Working in an office building can be a temperature roller coaster, with the dictatorship of air-conditioning systems seeming able to keep people too hot and cold simultaneously. Funded by ARPA-E – the research arm of the US Department of Energy are attempting to develop clothes that can change their thermal properties to adapt to the environment and wearer’s body.The clothing can control heat by changing how much radiation it allows to escape the body or how easily air can circulate. Alon Gorodetsky’s team at the University of California, Irvine, is aiming to control radiative heat. “We’re drawing inspiration from squid, from cephalopods, that can do these amazing camouflage displays,” he says.
Squid can modify how they reflect visible wavelengths of light, using a cocktail of proteins in their skin. The team is adapting the technique to longer, infrared wavelengths that carry heat. “We are leveraging that for materials that can regulate the thermal emissions of an object,” saysGorodetsky.
Jintu Fan’s team at Cornell University in Ithaca, New York, is taking a different approach by controlling the circulation of warm and cold air through a network of miniscule tubes embedded in an undershirt. “On top, you can wear whatever you want to,” says Fan. Temperature sensors in the vest monitor the skin, pumping in warm or cool air as required. “It’s like a mini air-conditioning system, but next to your body,” says Fan. This aims to make people comfortable in a wide range of external temperatures.
Based in Menlo Park, California, Roy Kornbluh and his colleagues at non-profit research company SRI International are building prototype shoes that incorporate a heat pump made from a kind of plastic which is very good at transferring heat. This allows them to pull heat out of the body through the sole of the foot when it’s hot, and to push heat in when it’s cold, and are focusing on the body’s glabrous, or hairless, areas. In mammals, these areas act like a car radiator, helping heat escape from the body.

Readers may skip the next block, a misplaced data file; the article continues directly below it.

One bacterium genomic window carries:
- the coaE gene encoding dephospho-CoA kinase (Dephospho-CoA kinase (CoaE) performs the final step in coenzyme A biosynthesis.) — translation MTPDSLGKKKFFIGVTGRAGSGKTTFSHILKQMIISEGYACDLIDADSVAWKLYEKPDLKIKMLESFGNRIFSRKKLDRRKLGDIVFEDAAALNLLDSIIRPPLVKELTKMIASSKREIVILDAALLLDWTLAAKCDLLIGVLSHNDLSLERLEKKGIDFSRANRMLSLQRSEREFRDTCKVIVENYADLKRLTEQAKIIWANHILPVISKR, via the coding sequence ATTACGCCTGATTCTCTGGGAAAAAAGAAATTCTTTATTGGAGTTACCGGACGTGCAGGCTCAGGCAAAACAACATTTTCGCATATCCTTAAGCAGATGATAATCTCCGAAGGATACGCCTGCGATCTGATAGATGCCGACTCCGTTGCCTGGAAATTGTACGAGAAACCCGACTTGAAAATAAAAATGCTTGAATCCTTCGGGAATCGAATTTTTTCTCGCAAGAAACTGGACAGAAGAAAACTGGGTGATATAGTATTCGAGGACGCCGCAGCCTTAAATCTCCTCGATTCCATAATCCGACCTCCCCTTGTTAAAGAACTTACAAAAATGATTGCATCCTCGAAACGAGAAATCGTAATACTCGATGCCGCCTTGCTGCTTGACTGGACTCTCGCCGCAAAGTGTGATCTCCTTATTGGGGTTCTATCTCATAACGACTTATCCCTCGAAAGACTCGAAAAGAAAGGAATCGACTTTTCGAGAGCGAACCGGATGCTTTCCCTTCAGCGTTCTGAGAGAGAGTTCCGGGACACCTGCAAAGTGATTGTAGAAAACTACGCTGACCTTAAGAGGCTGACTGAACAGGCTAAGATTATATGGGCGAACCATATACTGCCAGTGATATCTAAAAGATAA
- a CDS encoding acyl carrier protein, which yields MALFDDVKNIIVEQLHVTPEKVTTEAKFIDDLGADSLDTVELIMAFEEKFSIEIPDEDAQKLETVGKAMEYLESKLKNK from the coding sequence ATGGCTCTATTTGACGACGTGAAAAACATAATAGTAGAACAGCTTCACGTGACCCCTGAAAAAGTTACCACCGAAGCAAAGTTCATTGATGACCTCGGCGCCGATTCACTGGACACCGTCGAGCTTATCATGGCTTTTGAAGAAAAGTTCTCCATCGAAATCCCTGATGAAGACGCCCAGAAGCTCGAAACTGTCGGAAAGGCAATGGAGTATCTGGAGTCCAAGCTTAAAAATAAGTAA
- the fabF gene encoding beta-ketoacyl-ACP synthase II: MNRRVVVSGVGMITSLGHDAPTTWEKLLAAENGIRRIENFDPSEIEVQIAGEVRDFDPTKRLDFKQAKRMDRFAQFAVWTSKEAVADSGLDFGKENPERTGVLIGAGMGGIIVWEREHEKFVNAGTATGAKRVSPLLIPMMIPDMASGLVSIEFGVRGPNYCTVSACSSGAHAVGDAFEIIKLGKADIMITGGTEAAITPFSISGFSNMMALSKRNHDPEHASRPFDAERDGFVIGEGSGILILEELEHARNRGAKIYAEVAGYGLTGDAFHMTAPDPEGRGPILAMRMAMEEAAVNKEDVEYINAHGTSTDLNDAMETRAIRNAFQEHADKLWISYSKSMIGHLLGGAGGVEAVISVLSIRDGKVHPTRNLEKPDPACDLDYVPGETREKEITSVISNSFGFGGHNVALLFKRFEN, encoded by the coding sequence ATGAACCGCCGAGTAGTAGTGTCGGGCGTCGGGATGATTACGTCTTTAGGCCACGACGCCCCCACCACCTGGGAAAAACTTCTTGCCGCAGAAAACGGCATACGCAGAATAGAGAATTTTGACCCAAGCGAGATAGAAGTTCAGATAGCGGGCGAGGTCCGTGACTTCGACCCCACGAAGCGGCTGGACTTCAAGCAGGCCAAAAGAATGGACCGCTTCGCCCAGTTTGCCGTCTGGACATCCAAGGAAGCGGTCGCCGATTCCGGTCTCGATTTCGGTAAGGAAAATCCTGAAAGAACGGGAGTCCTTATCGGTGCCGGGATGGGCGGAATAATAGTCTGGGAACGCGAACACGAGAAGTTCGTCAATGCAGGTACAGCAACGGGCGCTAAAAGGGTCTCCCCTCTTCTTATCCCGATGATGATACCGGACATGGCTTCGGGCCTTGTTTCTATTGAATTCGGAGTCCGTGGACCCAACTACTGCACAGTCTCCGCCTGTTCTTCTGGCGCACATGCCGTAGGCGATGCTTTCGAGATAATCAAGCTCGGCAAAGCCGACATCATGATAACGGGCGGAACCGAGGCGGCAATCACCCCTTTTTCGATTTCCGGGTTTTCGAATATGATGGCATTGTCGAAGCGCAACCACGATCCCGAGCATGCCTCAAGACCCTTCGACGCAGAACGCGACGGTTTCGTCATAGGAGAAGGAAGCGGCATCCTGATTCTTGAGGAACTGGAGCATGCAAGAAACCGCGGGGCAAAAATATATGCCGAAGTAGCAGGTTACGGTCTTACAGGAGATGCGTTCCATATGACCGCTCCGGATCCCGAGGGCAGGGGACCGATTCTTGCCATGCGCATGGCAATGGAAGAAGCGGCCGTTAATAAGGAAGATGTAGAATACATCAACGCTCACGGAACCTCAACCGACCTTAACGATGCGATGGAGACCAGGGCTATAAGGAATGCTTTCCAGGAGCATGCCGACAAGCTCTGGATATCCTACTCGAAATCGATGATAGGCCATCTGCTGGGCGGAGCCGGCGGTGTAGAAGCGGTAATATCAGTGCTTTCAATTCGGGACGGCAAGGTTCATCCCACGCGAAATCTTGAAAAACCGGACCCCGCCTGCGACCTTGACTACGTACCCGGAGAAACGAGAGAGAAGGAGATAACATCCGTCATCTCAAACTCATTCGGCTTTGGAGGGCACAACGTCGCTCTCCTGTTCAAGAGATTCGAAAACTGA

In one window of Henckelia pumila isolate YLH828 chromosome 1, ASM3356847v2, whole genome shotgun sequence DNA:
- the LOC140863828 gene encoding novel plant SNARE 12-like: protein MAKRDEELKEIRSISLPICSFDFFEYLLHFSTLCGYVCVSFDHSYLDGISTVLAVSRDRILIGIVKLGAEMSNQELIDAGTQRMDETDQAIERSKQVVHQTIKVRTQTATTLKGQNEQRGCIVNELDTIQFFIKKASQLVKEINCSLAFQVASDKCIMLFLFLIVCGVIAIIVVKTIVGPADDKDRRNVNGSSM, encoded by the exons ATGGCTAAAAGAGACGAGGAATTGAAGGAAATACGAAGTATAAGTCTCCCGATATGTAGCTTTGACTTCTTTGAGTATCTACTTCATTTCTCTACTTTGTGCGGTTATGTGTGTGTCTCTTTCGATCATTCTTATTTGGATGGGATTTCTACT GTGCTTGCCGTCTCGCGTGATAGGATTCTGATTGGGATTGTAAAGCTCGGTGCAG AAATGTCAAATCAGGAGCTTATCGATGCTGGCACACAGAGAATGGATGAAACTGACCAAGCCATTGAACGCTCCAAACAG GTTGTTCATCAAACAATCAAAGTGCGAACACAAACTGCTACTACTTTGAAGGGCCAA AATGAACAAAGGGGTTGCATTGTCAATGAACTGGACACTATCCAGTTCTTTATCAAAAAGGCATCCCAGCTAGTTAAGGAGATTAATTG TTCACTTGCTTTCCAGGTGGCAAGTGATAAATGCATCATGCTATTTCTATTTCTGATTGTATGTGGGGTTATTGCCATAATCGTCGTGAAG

Up to now, clothing that can control heating, has only appeared in bulky or uncomfortable garments for the military, aerospace and emergency services, or in lab experiments. ARPA-E has invested $30 million to make systems that are comfortable to wear in everyday life.
Keeping office temperatures within a tight range creates a big demand on resources, with air-conditioning systems accounting for 13 per cent of energy used in the US. “If you can expand that temperature band by a couple of degrees in each direction and people wear clothing that controls comfort on the individual, you can save 1 or 2 per cent of all energy in the US,” saysGorodetsky. “That’s a huge number. Even a tiny fraction of that would be huge.”
“ARPA-E wants to reduce energy usage in the US – that only works if a lot of people are wearing these,” says Kornbluh. “We want everyone to be able to wear these, just like you have a smartphone with you.”